A Man Alone

Studio: Kino Lorber Studio Classics

Dec 05, 2018 Web Exclusive Bookmark and Share

During a fall awards season featuring major releases directed by Bradley Cooper, Jonah Hill, Joel Edgerton, Paul Dano and Clint Eastwood, it’s easy to imagine that actors turned directors were always an easy ticket to prestige. But during the days of the old Hollywood studio system where the assembly line approach to filmmaking didn’t allow for much lane switching, even the biggest stars had tough times climbing into the directors saddle. By 1955, actor Ray Milland had spent twenty years as a contract player for Paramount. Ten years earlier, he had become a debonair leading man, winning a Best Actor Oscar for an against-type performance as an alcoholic writer in The Lost Weekend, and starring in films for major directors like Billy Wilder, Fritz Lang, George Cukor and Alfred Hitchcock. But when he wanted to make his directorial debut, even a star of Milland’s caliber could only get it done at Republic Pictures, a third-tier studio known for cheap Westerns.

A cheap Western is exactly what A Man Alone is, although that doesn’t make it a bad one. Flatly lit, plainly staged and rendered in Trucolor - a drab looking in-house Cinecolor knockoff - it’s easy to see how the film was lost amid the classics of the genre from that decade such as High Noon, The Searchers and Rio Bravo. A Man Alone feels closer to the cycle of 1950s Westerns made by director Anthony Mann and Jimmy Stewart over at Universal, including Winchester ’73, Bend in the River and The Far Country; modest in their ambitions but lean and forceful in their storytelling. It also doesn’t hurt that both Milland and Stewart transformed into similarly weathered sad-eyed hang-dogs in their later years.

Even the Mann/Stewart Westerns put A Man Alone to shame with their breathtaking scenic vistas. Despite being shot on location in Utah, the film mostly confines itself to the interior of a single house in an Arizona desert town where Milland’s titular outlaw holes up after being falsely accused of a vicious crime. Also occupying the house are the ailing town sheriff and his beautiful daughter. But before all that, Milland does an excellent job of establishing his tone via a grim opening that finds his character - Wes Steele - putting down his injured horse and finding himself stranded in the desert, wandering silent and alone for nearly ten wordless minutes in a sequence that lives up to the film’s title. When he stumbles across the ruins of a stagecoach massacre, the camera zeros in on a child’s doll trampled in the dirt. This would have been brutal enough by classic Hollywood standards, but as Milland the actor peeks inside the stagecoach, Milland the director has the camera track up past the shoes, stockinged legs and still hands of a little girl. We never see the injury that makes Steele turn away in disgust, but that shot alone positions A Man Alone as a herald of the unflinchingly violent revisionist Westerns that would define the genre in the coming decades.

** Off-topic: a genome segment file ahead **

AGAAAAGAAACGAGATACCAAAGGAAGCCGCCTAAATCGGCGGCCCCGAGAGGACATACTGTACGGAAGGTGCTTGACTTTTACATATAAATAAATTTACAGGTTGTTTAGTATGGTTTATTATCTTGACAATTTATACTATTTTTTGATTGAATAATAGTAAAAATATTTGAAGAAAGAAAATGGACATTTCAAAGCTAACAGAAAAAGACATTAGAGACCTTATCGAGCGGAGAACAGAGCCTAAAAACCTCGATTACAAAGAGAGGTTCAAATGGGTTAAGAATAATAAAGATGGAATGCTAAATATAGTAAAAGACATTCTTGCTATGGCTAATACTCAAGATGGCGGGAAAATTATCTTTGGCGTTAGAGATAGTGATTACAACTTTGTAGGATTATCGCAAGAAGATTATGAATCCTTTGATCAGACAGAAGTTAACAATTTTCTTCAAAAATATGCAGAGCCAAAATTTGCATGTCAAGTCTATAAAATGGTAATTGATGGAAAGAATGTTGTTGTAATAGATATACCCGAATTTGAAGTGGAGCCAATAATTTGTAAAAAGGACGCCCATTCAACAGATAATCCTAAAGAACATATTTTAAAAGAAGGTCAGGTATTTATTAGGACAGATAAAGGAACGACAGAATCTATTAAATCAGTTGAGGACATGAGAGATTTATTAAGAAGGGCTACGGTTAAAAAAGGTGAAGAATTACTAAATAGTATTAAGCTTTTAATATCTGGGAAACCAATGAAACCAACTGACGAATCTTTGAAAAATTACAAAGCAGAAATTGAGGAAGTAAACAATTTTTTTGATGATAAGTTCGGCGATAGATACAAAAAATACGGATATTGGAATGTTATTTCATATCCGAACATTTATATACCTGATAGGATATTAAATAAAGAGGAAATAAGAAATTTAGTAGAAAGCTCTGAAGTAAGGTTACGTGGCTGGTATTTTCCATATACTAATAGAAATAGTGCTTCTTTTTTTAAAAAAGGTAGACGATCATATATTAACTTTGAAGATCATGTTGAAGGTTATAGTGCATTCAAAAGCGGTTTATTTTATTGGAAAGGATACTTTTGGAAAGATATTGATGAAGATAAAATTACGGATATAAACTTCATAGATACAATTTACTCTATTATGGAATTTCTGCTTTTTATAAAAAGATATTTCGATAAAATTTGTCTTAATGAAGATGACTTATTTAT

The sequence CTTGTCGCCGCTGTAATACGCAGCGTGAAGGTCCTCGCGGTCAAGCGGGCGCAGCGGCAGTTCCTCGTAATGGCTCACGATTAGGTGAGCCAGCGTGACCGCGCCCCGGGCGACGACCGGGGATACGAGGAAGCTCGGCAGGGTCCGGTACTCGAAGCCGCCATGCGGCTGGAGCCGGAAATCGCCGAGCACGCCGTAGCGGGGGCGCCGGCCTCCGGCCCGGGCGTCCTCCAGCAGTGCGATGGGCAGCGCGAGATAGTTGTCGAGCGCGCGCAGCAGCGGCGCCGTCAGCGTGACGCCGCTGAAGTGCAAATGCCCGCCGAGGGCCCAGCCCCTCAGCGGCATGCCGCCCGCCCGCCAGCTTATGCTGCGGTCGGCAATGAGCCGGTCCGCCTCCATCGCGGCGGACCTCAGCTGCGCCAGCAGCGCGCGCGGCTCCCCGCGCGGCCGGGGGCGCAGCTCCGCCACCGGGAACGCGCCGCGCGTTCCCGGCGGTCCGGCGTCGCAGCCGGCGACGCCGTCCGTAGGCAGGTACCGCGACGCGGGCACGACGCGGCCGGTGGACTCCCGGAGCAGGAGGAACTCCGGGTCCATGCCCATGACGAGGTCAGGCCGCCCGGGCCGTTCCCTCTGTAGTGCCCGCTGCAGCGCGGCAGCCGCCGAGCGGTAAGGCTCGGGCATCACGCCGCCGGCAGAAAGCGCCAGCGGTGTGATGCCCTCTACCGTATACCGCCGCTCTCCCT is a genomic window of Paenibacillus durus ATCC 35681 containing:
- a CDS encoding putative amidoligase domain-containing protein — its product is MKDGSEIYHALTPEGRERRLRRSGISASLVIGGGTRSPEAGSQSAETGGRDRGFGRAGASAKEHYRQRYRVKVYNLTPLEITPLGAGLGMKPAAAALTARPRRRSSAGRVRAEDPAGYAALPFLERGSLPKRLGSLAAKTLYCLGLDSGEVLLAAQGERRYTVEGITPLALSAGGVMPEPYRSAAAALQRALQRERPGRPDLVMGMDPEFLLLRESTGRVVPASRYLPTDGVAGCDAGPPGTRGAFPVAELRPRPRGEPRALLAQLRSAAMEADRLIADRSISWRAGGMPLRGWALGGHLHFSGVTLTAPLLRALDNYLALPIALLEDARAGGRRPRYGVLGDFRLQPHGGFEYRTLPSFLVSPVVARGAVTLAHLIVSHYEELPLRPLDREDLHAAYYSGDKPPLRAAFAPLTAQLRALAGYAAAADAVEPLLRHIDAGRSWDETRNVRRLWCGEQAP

Although the film features some crackling dialogue once Steele reaches town and meets the rest of the cast, this early sequence reveals Milland’s patience as a director, and said patience goes a long way toward making the most of his presumably cheap sets and limited shooting schedule. Guided by his restraint, the sharp script - best exchange: “You can’t shoot an unarmed man.” “No, but I can sure beat you death.” - and terrific supporting cast make the familiar memorable. Future The Good, the Bad and the Ugly star Lee Van Cleef is on hand as one of the villains, and prolific character actor Ward Bond plays the sheriff, giving a speech that lays out the ethos of Western revisionism a decade before critics identified the movement: “We had high hopes and big dreams but none of them worked out…back East they all talk about how wonderful the West is…but folks who tell you that have never seen the West.”

Also of note is Mary Murphy as the sheriff’s daughter and Steele’s love interest. Few genres have been more thankless to female characters and performers than the Western, but A Man Alone gives Nadine emotional agency and plenty of screen time to voice her opinions. Murphy herself is a terrific balance between the elegant, airy beauty of 1950s leading ladies and hard-assed, lived-in texture usually reserved for male characters of the era. Like everything else in the film, Milland affords her relationship with Steele the patience and restraint necessary to feel true, even if it looks common.



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